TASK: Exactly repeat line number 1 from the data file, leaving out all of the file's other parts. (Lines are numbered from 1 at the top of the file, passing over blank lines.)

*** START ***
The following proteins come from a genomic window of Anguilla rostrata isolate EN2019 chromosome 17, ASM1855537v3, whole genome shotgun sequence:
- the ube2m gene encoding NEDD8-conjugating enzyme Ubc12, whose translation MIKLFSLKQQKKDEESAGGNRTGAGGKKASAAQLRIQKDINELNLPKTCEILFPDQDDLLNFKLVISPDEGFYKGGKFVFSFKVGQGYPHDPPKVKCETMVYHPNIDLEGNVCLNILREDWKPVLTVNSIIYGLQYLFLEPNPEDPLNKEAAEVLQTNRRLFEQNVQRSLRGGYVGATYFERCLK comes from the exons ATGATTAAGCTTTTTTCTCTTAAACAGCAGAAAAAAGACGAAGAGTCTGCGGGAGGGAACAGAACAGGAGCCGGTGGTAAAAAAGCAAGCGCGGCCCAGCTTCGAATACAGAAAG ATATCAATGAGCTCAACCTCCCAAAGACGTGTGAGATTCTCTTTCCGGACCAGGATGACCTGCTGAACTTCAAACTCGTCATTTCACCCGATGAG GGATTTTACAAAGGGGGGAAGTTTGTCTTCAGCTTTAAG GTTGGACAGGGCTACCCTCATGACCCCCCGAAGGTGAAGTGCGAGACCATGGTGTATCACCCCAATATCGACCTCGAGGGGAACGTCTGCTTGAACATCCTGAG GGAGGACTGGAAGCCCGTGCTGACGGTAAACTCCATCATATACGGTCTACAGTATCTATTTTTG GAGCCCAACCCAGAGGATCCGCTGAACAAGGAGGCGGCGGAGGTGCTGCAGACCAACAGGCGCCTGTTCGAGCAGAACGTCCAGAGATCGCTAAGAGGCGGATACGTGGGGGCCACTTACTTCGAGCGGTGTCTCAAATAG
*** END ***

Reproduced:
The following proteins come from a genomic window of Anguilla rostrata isolate EN2019 chromosome 17, ASM1855537v3, whole genome shotgun sequence: